NASA's Goes-N Satellite Ready for Launch

Jul 27, 2005

NASA announced the Geostationary Operational Environmental Satellite-N (GOES-N) is ready to launch. The GOES-N launch window is from 6:23 to 7:01 p.m. EDT, Friday, July 29, 2005. Liftoff is from Space Launch Complex 37, Cape Canaveral Air Force Station, Fla.

GOES-N joins a system of weather satellites that provide timely environmental information to meteorologists and the public. The GOES system graphically displays the intensity, path and size of storms. Early warning of impending severe weather enhances the public's ability to take shelter and protect property.

"NASA is proud to provide this tool for the National Oceanic and Atmospheric Administration's (NOAA) use in weather operations," said Martin Davis. He is the GOES program manager at NASA's Goddard Space Flight Center (GSFC), Greenbelt, Md. The GOES system serves the central and eastern Pacific Ocean; North, Central, and South America; and the central and western Atlantic Ocean.

The system includes GOES-10, 11 and 12. GOES-11 is in an on-orbit storage mode. GOES-N becomes GOES-13 shortly after launch. It will be checked out, stored on-orbit and available for activation should either GOES-10 or 12 fails or exhausts its fuel. The satellite is the first in the GOES N-P series of spacecraft that will continuously observe and measure meteorological phenomena in real time. The series will provide the meteorological community and atmospheric scientists improved observational and measurement data.

GOES-N will be launched on a Boeing Delta IV (4, 2) vehicle under an FAA commercial license. The satellite will be turned over to NASA after a successful checkout is completed by Boeing Space and Intelligence Systems.

NOAA manages the GOES program, establishes requirements, provides all funding and distributes environmental satellite data for the United States.

GSFC procures and manages the development and launch of the satellites for NOAA on a cost reimbursable basis. GSFC also manages the design, development and launch of NOAA satellites. Boeing, acting as lead contractor, built GOES-N.

For more information about the GOES-N mission and program on the Web, visit:
www.nasa.gov/goes-n goespoes.gsfc.nasa.gov www.noaa.gov/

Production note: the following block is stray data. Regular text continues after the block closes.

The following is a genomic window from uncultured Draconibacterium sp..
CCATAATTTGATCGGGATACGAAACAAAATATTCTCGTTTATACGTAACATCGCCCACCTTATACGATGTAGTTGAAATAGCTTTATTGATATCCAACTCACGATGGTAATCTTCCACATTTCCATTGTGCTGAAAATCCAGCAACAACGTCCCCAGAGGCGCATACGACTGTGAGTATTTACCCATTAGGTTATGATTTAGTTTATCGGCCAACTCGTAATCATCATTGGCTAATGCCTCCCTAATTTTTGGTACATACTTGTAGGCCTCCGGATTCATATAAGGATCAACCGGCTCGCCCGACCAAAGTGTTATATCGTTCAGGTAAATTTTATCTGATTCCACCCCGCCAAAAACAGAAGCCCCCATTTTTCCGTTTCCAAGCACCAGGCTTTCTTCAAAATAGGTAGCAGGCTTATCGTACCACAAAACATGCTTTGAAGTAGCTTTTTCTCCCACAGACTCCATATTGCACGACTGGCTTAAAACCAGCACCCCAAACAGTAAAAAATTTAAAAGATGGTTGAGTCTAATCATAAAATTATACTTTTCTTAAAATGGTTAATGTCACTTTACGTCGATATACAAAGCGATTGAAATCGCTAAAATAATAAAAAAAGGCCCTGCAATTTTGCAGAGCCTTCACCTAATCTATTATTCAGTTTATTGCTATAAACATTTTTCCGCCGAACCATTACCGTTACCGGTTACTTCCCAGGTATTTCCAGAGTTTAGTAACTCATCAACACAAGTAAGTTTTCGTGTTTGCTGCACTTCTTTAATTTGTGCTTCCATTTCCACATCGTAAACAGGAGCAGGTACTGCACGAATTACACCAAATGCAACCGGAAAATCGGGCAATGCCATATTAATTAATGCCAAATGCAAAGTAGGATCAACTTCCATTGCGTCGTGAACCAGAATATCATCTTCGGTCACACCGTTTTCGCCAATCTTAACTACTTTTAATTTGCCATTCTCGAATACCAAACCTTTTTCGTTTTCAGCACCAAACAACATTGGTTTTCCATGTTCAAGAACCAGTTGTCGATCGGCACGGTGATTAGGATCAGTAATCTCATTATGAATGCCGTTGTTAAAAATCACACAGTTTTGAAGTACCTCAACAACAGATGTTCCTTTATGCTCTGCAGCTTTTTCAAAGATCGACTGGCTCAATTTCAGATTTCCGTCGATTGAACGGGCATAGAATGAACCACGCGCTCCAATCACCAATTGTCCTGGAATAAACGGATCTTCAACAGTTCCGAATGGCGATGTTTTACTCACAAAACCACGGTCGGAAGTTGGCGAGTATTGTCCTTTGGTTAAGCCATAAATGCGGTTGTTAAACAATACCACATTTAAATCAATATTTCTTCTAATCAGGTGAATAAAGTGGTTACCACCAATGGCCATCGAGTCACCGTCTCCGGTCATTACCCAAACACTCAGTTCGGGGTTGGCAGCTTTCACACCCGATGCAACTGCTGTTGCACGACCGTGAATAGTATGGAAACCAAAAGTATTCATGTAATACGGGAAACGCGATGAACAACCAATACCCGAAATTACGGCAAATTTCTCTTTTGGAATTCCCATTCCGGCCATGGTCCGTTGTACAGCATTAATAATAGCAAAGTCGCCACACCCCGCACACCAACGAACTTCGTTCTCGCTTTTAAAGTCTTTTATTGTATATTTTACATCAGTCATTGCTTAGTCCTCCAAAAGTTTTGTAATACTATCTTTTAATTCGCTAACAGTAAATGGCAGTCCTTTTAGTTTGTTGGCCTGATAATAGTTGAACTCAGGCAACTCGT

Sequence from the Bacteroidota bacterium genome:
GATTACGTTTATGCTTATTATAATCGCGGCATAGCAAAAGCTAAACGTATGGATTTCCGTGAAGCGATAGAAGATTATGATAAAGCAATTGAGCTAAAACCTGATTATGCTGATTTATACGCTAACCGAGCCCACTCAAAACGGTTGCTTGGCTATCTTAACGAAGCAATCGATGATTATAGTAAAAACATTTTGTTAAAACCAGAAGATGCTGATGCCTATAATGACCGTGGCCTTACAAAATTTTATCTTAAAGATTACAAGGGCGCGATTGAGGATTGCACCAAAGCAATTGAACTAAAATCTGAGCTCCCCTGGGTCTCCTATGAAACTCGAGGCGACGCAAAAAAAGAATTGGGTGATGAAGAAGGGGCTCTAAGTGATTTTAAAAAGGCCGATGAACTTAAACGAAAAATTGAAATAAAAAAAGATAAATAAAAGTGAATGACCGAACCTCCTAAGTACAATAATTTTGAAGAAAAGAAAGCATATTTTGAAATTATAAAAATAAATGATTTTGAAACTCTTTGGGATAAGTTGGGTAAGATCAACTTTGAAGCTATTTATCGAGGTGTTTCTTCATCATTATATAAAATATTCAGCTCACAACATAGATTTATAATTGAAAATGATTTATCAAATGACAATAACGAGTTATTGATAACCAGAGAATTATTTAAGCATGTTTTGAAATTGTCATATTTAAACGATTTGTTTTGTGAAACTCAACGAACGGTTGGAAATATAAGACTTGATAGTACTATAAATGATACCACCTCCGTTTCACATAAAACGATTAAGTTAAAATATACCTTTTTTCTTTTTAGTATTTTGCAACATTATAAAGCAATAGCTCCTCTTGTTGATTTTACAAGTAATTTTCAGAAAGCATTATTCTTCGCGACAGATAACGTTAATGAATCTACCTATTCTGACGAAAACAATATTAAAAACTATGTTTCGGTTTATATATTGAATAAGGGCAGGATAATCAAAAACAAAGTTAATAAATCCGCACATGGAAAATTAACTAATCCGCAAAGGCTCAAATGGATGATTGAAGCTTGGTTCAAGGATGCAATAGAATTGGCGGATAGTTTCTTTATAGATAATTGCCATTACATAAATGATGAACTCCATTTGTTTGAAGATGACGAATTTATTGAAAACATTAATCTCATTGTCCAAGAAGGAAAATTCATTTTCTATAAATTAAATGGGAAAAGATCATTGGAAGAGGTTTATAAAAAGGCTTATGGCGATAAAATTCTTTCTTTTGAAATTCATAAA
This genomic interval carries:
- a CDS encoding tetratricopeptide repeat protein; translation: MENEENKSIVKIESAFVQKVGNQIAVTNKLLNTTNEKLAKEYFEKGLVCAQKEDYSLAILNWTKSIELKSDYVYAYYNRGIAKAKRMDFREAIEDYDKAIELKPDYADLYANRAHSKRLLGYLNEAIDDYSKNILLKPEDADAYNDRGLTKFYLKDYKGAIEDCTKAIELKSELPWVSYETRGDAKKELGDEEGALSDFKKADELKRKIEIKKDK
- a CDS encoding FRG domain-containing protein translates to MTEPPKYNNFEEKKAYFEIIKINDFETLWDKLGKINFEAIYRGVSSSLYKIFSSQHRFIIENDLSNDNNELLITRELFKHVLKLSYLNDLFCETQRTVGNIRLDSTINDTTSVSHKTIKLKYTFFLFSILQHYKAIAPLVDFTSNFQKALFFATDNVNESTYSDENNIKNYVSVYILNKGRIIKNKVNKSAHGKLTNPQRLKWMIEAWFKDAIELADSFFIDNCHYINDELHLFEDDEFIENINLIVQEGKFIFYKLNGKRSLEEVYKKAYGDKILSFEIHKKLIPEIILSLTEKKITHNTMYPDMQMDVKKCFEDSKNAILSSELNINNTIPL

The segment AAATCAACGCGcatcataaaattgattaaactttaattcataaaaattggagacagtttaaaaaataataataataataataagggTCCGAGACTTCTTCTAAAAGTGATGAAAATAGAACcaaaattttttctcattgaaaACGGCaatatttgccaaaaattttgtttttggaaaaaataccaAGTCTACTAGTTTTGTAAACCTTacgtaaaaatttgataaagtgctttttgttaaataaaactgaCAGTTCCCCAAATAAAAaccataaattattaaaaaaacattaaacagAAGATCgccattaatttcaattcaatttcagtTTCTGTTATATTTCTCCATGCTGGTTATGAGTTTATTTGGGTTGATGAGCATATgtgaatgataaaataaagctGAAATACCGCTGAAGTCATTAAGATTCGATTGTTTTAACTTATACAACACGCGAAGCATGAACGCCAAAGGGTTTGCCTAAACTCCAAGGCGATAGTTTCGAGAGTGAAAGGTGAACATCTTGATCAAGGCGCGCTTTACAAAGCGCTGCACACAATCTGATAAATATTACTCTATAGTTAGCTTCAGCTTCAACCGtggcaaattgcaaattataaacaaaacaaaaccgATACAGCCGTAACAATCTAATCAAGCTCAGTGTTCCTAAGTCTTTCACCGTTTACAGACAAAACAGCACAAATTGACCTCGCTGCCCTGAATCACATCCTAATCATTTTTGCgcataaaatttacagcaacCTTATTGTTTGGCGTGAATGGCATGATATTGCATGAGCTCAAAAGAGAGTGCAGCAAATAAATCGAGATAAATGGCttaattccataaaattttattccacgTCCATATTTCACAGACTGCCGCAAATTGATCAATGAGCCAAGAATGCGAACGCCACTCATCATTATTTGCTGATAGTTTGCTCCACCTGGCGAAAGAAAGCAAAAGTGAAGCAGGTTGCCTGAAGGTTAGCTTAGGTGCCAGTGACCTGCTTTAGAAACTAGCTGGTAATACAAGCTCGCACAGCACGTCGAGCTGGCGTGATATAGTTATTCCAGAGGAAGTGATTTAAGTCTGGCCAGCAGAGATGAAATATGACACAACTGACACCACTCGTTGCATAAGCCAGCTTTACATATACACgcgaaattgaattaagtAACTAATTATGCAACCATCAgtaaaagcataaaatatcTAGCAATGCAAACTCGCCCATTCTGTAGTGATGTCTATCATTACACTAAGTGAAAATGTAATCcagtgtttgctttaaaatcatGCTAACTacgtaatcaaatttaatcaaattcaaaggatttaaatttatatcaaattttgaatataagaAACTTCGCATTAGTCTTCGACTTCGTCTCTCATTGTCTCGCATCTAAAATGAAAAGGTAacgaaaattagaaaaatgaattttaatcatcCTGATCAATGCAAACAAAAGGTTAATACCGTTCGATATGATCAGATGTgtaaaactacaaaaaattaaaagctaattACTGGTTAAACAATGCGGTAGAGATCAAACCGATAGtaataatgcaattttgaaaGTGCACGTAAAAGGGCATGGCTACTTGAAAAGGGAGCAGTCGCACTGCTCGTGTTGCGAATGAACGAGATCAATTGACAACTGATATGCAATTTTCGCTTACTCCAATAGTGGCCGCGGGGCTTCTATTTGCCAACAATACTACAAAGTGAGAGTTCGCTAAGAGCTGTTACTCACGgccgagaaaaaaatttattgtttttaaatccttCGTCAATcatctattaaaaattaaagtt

Explore further: SDO captures images of two mid-level flares

add to favorites email to friend print save as pdf

Related Stories

Cyclist's helmet, Volvo car to communicate for safety

33 minutes ago

Volvo calls it "a wearable life-saving wearable cycling tech concept." The car maker is referring to a connected car and helmet prototype that enables two-way communication between Volvo drivers and cyclists ...

Rising anger as Nicaragua canal to break ground

1 hour ago

As a conscripted soldier during the Contra War of the 1980s, Esteban Ruiz used to flee from battles because he didn't want to have to kill anyone. But now, as the 47-year-old farmer prepares to fight for ...

Recommended for you

SDO captures images of two mid-level flares

Dec 19, 2014

The sun emitted a mid-level flare on Dec. 18, 2014, at 4:58 p.m. EST. NASA's Solar Dynamics Observatory, which watches the sun constantly, captured an image of the event. Solar flares are powerful bursts ...

Why is Venus so horrible?

Dec 19, 2014

Venus sucks. Seriously, it's the worst. The global temperature is as hot as an oven, the atmospheric pressure is 90 times Earth, and it rains sulfuric acid. Every part of the surface of Venus would kill you ...

Image: Christmas wrapping the Sentinel-3A antenna

Dec 19, 2014

The moment a team of technicians, gowned like hospital surgeons, wraps the Sentinel-3A radar altimeter in multilayer insulation to protect it from the temperature extremes found in Earth orbit.

Video: Flying over Becquerel

Dec 19, 2014

This latest release from the camera on ESA's Mars Express is a simulated flight over the Becquerel crater, showing large-scale deposits of sedimentary material.

User comments : 0

Please sign in to add a comment. Registration is free, and takes less than a minute. Read more

Click here to reset your password.
Sign in to get notified via email when new comments are made.